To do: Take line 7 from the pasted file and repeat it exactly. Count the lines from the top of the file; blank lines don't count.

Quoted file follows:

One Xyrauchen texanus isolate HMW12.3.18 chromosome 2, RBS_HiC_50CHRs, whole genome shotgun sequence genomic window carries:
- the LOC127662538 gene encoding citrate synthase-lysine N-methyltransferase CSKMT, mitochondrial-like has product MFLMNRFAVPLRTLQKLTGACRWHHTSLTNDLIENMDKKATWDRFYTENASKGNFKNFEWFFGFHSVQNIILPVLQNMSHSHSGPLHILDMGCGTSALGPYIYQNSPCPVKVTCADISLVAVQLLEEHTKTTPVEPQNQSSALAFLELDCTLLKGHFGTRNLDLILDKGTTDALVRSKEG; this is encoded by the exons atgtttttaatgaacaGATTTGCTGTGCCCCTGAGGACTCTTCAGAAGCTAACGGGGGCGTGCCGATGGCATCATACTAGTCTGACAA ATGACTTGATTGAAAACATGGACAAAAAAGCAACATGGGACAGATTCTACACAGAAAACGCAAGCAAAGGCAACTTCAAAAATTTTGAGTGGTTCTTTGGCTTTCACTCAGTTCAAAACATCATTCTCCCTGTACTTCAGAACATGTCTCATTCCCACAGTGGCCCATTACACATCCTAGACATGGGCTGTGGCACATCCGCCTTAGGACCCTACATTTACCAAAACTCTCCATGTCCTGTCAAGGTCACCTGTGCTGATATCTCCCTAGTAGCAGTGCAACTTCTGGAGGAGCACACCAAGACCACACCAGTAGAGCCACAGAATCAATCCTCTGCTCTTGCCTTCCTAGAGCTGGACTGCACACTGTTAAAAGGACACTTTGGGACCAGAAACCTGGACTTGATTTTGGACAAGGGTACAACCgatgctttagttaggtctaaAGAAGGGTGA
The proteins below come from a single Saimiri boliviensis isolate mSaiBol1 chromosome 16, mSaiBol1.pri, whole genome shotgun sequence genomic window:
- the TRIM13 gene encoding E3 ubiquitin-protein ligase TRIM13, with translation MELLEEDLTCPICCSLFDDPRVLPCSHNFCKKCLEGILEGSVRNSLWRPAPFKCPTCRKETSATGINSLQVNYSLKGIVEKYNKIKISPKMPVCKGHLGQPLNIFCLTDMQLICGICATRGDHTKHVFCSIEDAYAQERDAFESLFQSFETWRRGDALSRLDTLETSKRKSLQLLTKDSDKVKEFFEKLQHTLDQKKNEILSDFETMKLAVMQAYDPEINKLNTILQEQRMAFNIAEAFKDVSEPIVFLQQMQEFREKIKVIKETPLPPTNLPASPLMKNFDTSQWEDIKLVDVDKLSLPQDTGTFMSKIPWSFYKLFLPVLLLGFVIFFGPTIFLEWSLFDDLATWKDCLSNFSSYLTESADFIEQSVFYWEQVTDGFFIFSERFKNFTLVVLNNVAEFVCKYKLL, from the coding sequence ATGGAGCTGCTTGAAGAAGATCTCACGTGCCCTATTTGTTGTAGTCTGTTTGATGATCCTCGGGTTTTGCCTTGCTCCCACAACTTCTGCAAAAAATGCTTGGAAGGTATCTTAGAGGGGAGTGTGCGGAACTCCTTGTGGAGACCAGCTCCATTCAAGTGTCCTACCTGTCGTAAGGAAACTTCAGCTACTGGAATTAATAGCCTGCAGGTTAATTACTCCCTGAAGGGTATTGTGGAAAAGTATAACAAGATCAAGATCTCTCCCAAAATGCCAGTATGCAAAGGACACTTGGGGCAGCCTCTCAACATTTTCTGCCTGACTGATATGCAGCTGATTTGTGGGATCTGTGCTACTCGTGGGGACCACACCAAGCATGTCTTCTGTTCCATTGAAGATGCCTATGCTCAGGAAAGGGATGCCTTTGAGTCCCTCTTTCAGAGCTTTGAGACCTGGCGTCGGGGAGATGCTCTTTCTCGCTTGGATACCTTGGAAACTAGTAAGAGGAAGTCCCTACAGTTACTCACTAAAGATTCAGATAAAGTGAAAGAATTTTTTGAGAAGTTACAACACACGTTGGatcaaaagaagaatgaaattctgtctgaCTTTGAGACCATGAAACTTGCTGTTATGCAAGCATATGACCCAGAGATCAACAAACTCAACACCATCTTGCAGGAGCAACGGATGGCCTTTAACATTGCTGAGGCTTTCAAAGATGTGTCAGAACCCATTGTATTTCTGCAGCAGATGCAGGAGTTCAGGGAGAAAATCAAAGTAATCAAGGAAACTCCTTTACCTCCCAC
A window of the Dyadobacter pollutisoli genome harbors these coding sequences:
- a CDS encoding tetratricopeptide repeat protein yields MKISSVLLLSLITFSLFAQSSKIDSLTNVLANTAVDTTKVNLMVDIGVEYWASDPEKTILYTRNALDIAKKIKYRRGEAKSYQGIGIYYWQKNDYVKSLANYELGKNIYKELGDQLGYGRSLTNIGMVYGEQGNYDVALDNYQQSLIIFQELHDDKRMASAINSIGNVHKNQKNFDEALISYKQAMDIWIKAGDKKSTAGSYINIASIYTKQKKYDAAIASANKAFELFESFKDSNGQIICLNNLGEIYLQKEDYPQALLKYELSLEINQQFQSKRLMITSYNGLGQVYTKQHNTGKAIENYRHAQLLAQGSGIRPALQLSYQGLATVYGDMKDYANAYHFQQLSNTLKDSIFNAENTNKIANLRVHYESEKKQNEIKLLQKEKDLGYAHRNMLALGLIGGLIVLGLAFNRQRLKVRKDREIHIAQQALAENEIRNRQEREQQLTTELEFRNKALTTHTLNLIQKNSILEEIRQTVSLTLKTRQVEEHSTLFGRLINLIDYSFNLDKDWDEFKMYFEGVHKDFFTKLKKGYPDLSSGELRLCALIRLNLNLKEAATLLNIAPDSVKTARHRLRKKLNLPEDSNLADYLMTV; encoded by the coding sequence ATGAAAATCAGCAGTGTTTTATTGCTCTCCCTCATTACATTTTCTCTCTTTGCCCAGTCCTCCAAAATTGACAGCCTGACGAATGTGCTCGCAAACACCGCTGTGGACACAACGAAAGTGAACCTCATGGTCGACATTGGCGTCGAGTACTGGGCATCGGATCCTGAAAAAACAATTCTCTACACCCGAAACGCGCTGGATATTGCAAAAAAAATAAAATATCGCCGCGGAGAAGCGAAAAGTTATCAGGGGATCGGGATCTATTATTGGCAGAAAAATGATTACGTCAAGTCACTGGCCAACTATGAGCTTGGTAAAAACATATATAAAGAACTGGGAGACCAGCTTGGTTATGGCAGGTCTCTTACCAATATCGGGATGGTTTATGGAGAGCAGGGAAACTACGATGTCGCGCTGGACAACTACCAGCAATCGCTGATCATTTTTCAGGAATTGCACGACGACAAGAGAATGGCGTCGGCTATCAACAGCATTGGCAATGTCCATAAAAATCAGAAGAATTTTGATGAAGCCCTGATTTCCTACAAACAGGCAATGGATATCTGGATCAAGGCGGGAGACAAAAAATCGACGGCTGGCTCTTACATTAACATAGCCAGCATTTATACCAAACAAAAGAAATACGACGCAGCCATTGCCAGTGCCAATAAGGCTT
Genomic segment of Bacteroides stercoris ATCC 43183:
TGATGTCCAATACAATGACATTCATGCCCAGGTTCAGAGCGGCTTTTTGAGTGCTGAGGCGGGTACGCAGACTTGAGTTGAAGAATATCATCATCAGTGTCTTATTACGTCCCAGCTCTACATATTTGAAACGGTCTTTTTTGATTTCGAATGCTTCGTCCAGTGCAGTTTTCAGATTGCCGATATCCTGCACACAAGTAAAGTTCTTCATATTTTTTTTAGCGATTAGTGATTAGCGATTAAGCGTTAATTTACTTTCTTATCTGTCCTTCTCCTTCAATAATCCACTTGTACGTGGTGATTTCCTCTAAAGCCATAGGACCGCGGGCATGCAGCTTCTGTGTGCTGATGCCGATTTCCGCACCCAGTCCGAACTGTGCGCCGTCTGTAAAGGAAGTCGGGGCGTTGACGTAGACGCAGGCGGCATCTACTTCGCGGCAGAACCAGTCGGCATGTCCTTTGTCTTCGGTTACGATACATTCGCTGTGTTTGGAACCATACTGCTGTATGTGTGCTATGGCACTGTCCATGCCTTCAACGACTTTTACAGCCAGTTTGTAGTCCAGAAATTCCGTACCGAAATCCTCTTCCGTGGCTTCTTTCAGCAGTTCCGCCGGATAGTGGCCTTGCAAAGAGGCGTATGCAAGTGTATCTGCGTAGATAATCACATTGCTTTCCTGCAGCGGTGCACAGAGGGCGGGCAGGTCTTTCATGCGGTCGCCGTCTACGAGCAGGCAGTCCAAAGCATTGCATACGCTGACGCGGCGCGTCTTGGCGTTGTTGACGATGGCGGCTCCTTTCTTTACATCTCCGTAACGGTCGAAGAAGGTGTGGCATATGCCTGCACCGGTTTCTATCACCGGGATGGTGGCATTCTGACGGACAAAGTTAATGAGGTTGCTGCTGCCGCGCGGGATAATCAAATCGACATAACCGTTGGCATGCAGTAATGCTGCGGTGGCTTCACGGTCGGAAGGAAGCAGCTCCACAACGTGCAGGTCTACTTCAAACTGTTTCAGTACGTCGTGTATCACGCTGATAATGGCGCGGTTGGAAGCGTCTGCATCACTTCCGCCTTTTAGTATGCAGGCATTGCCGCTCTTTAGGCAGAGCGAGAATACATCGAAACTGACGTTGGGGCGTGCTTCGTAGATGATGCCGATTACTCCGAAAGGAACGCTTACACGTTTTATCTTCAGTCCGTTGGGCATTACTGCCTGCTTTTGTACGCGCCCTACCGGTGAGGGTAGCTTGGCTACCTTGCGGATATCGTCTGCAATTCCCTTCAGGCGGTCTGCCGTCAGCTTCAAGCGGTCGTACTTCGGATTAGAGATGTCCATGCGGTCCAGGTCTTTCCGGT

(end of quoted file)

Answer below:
Genomic segment of Bacteroides stercoris ATCC 43183: